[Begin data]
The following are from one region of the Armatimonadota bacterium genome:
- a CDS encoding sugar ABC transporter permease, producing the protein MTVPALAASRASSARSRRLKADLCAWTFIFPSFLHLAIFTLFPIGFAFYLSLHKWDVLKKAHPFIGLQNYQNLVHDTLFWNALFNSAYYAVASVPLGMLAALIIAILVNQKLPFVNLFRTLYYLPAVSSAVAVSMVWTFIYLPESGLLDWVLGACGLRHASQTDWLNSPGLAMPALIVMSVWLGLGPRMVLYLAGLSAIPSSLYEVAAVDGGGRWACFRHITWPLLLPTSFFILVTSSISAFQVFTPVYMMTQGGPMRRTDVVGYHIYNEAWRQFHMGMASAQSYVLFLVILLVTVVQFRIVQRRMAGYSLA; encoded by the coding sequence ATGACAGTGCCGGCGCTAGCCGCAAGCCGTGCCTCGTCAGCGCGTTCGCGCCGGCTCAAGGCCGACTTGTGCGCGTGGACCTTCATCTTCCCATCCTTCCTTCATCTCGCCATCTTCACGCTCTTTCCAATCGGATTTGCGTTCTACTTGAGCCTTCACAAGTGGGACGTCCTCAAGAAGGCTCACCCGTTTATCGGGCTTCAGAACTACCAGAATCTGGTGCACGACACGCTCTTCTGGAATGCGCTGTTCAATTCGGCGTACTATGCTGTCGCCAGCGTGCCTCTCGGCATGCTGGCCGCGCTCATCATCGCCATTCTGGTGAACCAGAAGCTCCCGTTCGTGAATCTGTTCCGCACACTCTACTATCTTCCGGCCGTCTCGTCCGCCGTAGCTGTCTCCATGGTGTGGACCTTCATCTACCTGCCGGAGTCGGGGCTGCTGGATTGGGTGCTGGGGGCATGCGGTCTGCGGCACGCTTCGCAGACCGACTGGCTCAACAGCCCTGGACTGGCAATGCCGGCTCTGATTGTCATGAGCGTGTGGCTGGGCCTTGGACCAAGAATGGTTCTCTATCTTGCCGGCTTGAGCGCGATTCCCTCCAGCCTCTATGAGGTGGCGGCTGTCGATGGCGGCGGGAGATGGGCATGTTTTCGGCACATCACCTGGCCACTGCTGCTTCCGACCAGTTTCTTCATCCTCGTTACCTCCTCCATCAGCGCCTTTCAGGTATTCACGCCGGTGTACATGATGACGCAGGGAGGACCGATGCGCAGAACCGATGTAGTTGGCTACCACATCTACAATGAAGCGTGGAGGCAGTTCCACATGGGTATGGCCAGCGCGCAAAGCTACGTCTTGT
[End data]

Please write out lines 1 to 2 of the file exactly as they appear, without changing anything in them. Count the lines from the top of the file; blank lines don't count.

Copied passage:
The following are from one region of the Armatimonadota bacterium genome:
- a CDS encoding sugar ABC transporter permease, producing the protein MTVPALAASRASSARSRRLKADLCAWTFIFPSFLHLAIFTLFPIGFAFYLSLHKWDVLKKAHPFIGLQNYQNLVHDTLFWNALFNSAYYAVASVPLGMLAALIIAILVNQKLPFVNLFRTLYYLPAVSSAVAVSMVWTFIYLPESGLLDWVLGACGLRHASQTDWLNSPGLAMPALIVMSVWLGLGPRMVLYLAGLSAIPSSLYEVAAVDGGGRWACFRHITWPLLLPTSFFILVTSSISAFQVFTPVYMMTQGGPMRRTDVVGYHIYNEAWRQFHMGMASAQSYVLFLVILLVTVVQFRIVQRRMAGYSLA; encoded by the coding sequence ATGACAGTGCCGGCGCTAGCCGCAAGCCGTGCCTCGTCAGCGCGTTCGCGCCGGCTCAAGGCCGACTTGTGCGCGTGGACCTTCATCTTCCCATCCTTCCTTCATCTCGCCATCTTCACGCTCTTTCCAATCGGATTTGCGTTCTACTTGAGCCTTCACAAGTGGGACGTCCTCAAGAAGGCTCACCCGTTTATCGGGCTTCAGAACTACCAGAATCTGGTGCACGACACGCTCTTCTGGAATGCGCTGTTCAATTCGGCGTACTATGCTGTCGCCAGCGTGCCTCTCGGCATGCTGGCCGCGCTCATCATCGCCATTCTGGTGAACCAGAAGCTCCCGTTCGTGAATCTGTTCCGCACACTCTACTATCTTCCGGCCGTCTCGTCCGCCGTAGCTGTCTCCATGGTGTGGACCTTCATCTACCTGCCGGAGTCGGGGCTGCTGGATTGGGTGCTGGGGGCATGCGGTCTGCGGCACGCTTCGCAGACCGACTGGCTCAACAGCCCTGGACTGGCAATGCCGGCTCTGATTGTCATGAGCGTGTGGCTGGGCCTTGGACCAAGAATGGTTCTCTATCTTGCCGGCTTGAGCGCGATTCCCTCCAGCCTCTATGAGGTGGCGGCTGTCGATGGCGGCGGGAGATGGGCATGTTTTCGGCACATCACCTGGCCACTGCTGCTTCCGACCAGTTTCTTCATCCTCGTTACCTCCTCCATCAGCGCCTTTCAGGTATTCACGCCGGTGTACATGATGACGCAGGGAGGACCGATGCGCAGAACCGATGTAGTTGGCTACCACATCTACAATGAAGCGTGGAGGCAGTTCCACATGGGTATGGCCAGCGCGCAAAGCTACGTCTTGT